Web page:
- Give. It’s amazing how in times of grief, sometimes the biggest comfort is to give to others. We often feel paralyzed by the sheer emotion — sadness, feelings of helpless or hopelessness. In times of loss, we often want to do something that will make a difference. Consider these options:
- If you’ve lost a loved one, gift-giving at holiday times may be a challenge. Shopping for gifts and seeing the perfect gift for someone you know you will never be able to give a gift to again can be devastating. Shopping online may be a better option for you.
- You might purchase something that symbolizes the person or time before your loss and donate it to a needy family. Or make a donation in a loved one’s name to a charity or cause he or she cherished. Try channeling your energies in positive ways to create good in the world,rather than perpetuate the negative. Volunteer to help people in some way that is related to that which has caused such anguish. Give of your time and talents or make a donation to a related charity.
- Acknowledge those who have passed on. When we are grieving a loss of someone very close to us, it can be helpful to participate in a related holiday ritual in his or her memory. Some ideas: lighting candles for them, talking about them, buying children’s toys or books to donate in their name, dedicating a service to them, planting a tree, making a card or writing a letter, displaying their picture or placing an item of theirs among holiday decorations.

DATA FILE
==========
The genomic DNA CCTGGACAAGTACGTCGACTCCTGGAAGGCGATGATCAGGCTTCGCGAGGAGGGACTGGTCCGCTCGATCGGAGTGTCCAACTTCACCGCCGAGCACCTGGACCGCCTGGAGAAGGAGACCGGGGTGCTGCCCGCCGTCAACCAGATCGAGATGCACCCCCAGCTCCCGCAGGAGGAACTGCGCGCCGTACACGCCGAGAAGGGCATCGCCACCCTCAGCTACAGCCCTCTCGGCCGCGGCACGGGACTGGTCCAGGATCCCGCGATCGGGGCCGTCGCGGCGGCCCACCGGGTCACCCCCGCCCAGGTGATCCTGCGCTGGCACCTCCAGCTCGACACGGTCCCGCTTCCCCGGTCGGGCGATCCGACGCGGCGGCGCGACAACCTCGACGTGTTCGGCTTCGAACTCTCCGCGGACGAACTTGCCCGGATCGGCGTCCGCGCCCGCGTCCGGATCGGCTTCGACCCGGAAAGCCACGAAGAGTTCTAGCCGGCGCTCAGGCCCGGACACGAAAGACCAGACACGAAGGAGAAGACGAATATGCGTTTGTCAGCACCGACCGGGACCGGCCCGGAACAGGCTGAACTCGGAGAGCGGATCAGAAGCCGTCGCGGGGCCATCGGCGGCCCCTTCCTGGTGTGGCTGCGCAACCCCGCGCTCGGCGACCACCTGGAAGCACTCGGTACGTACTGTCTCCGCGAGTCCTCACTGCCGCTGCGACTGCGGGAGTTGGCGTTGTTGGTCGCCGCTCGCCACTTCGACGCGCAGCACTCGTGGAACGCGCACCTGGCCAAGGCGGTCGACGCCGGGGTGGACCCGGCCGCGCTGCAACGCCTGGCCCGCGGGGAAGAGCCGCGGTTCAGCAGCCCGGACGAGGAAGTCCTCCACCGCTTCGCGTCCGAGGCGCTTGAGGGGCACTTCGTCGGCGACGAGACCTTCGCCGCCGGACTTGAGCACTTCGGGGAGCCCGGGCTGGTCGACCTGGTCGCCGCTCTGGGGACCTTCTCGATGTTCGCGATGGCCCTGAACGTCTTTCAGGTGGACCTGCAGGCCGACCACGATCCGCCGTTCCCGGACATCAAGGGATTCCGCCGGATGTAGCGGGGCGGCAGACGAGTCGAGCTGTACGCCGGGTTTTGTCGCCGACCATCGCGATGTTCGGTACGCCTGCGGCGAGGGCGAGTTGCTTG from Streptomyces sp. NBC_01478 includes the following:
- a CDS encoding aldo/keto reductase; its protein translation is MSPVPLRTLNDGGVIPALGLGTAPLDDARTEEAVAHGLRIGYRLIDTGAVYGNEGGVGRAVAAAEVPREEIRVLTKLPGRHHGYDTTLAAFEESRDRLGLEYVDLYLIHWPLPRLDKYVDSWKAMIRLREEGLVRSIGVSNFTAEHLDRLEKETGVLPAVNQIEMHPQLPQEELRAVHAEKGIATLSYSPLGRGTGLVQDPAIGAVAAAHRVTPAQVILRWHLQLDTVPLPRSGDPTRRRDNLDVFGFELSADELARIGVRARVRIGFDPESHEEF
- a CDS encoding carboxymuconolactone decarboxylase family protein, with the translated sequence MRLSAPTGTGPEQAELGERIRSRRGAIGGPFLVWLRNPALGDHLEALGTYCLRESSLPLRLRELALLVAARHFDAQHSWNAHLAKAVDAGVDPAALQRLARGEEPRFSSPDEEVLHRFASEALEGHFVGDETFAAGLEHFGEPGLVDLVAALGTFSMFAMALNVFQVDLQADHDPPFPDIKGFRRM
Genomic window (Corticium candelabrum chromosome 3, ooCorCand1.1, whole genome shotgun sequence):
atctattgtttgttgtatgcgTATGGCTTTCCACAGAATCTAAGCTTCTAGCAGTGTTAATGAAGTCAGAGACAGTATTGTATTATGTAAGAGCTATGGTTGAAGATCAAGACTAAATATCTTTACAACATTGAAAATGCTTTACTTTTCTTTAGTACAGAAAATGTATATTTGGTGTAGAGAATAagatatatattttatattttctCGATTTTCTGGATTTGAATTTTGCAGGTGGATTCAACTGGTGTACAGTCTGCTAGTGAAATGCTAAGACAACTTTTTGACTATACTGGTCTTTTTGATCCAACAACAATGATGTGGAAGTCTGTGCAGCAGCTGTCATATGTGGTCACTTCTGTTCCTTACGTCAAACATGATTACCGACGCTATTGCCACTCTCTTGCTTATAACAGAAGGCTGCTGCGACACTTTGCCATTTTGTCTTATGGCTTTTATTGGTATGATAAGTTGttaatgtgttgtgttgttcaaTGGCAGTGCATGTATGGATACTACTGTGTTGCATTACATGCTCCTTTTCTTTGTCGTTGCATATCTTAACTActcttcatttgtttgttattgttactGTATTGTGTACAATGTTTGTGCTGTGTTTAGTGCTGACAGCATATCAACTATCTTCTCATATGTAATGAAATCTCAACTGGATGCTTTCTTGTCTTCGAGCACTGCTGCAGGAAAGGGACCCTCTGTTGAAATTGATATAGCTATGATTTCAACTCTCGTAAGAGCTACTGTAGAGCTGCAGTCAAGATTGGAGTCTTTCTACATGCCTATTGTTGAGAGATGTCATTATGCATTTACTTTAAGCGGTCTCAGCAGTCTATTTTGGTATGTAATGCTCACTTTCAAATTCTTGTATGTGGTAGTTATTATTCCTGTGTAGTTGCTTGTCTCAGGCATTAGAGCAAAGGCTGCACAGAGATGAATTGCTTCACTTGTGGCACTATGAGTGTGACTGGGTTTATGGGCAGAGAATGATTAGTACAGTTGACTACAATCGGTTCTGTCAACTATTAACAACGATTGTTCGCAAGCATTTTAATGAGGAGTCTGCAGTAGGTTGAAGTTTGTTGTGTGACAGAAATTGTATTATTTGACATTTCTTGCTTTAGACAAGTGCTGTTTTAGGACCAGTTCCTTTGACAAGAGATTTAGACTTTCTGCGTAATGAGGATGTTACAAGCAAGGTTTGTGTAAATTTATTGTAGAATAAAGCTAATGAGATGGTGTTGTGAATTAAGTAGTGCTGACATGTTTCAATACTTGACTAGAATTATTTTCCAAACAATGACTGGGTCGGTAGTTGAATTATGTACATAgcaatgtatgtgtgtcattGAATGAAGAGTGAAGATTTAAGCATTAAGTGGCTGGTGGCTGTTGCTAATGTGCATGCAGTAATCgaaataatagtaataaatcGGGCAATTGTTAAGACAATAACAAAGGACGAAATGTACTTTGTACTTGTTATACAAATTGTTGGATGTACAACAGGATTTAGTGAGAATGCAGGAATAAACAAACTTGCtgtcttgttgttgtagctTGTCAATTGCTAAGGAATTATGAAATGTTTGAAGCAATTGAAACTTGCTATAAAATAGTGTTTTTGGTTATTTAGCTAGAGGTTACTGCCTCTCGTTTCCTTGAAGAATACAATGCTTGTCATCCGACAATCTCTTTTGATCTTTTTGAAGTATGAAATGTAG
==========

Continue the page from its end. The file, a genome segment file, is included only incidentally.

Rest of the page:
- Do something different. Acknowledge that things have changed; indeed, the holiday will not be the same as it was ever again. Accepting this will help manage expectations. Plan new activities, especially the first year after the loss. Go to a new location for family celebrations, change the menu or go out to eat, volunteer, invite friends over, attend the theater, travel … create new memories. Many families return to their usual routines and rituals after the first year, but some enjoy incorporating their new experiences permanently. article by Amy Goyer, AARP
Coming to Terms with Suicide
When someone close to you dies, it’s difficult to let go. If the death was unexpected-the result of an accident, for example- it’s even harder to accept. When your loved one chooses to end his or her own life, accepting the death can seem impossible.
If someone you loved or knew well recently committed suicide, the normal symptoms of grief may be heightened. Shock and denial are common emotions experienced by friends and family of a suicide victim. Often this manifests into insisting that the death was an accident, despite all evidence to the contrary.
You may even become angry, feeling that someone should have seen warning signs and prevented the suicide. Or perhaps you’re angry with your loved one for killing himself or herself and causing you such sorrow. If your loved one’s emotional turmoil had made him or her difficult to handle, you may be struggling with guilt over the relief of not having to deal with that stress any more. All of these are normal reactions, especially for parents and spouses.
Using the word “suicide” is an important step in coming to terms with your loss. If you find that your grief is too intense to handle on your own, self-help groups, such as a local chapter of Ray of Hope Inc., can provide the support you need to work through your feelings. By accepting the truth, you can begin the healing process after such a tragic loss.